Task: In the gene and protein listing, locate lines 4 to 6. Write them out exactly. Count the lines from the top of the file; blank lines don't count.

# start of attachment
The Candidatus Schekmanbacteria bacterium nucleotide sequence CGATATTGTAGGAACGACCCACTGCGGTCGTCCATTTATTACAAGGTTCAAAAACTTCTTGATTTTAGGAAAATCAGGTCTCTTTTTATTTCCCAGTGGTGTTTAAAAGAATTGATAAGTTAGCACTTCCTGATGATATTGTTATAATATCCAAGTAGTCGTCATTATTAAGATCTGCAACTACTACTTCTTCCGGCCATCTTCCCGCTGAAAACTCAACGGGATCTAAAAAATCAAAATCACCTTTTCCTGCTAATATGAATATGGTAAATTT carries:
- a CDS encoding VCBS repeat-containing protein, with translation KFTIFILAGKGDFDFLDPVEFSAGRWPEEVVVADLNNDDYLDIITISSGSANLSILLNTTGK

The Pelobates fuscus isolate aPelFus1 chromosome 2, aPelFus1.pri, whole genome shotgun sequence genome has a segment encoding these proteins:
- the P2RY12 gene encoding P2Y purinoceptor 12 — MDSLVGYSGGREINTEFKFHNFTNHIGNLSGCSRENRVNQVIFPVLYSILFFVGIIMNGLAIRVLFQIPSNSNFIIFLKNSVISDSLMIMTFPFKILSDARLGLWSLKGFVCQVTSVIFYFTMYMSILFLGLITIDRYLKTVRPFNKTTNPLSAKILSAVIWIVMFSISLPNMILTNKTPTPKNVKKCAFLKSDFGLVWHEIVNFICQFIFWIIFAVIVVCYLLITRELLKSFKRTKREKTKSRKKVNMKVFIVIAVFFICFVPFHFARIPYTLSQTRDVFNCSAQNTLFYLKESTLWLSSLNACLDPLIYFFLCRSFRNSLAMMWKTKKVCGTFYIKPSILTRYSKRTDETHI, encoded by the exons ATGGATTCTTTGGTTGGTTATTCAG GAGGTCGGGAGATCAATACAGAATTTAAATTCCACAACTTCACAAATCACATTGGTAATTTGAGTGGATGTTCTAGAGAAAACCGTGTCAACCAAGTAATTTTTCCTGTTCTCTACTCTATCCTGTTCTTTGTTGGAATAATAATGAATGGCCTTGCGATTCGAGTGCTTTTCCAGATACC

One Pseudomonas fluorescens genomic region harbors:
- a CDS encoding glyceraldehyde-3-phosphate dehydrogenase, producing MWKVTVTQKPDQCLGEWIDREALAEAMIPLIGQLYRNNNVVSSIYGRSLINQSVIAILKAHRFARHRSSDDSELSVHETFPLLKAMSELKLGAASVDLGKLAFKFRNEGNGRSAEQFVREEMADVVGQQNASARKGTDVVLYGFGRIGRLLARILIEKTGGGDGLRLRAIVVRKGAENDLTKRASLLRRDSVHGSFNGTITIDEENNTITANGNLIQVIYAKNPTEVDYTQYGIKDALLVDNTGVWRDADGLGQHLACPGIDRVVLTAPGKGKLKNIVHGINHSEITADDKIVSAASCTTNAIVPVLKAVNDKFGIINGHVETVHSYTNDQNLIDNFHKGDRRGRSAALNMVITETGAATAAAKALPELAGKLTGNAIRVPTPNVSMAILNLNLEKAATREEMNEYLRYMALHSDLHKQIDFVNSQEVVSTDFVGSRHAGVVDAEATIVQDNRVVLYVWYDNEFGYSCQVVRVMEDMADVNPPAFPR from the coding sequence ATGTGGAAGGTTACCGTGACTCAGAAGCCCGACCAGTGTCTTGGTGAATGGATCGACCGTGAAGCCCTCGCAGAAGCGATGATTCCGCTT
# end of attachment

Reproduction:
- the P2RY12 gene encoding P2Y purinoceptor 12 — MDSLVGYSGGREINTEFKFHNFTNHIGNLSGCSRENRVNQVIFPVLYSILFFVGIIMNGLAIRVLFQIPSNSNFIIFLKNSVISDSLMIMTFPFKILSDARLGLWSLKGFVCQVTSVIFYFTMYMSILFLGLITIDRYLKTVRPFNKTTNPLSAKILSAVIWIVMFSISLPNMILTNKTPTPKNVKKCAFLKSDFGLVWHEIVNFICQFIFWIIFAVIVVCYLLITRELLKSFKRTKREKTKSRKKVNMKVFIVIAVFFICFVPFHFARIPYTLSQTRDVFNCSAQNTLFYLKESTLWLSSLNACLDPLIYFFLCRSFRNSLAMMWKTKKVCGTFYIKPSILTRYSKRTDETHI, encoded by the exons ATGGATTCTTTGGTTGGTTATTCAG GAGGTCGGGAGATCAATACAGAATTTAAATTCCACAACTTCACAAATCACATTGGTAATTTGAGTGGATGTTCTAGAGAAAACCGTGTCAACCAAGTAATTTTTCCTGTTCTCTACTCTATCCTGTTCTTTGTTGGAATAATAATGAATGGCCTTGCGATTCGAGTGCTTTTCCAGATACC

One Pseudomonas fluorescens genomic region harbors:
- a CDS encoding glyceraldehyde-3-phosphate dehydrogenase, producing MWKVTVTQKPDQCLGEWIDREALAEAMIPLIGQLYRNNNVVSSIYGRSLINQSVIAILKAHRFARHRSSDDSELSVHETFPLLKAMSELKLGAASVDLGKLAFKFRNEGNGRSAEQFVREEMADVVGQQNASARKGTDVVLYGFGRIGRLLARILIEKTGGGDGLRLRAIVVRKGAENDLTKRASLLRRDSVHGSFNGTITIDEENNTITANGNLIQVIYAKNPTEVDYTQYGIKDALLVDNTGVWRDADGLGQHLACPGIDRVVLTAPGKGKLKNIVHGINHSEITADDKIVSAASCTTNAIVPVLKAVNDKFGIINGHVETVHSYTNDQNLIDNFHKGDRRGRSAALNMVITETGAATAAAKALPELAGKLTGNAIRVPTPNVSMAILNLNLEKAATREEMNEYLRYMALHSDLHKQIDFVNSQEVVSTDFVGSRHAGVVDAEATIVQDNRVVLYVWYDNEFGYSCQVVRVMEDMADVNPPAFPR from the coding sequence ATGTGGAAGGTTACCGTGACTCAGAAGCCCGACCAGTGTCTTGGTGAATGGATCGACCGTGAAGCCCTCGCAGAAGCGATGATTCCGCTT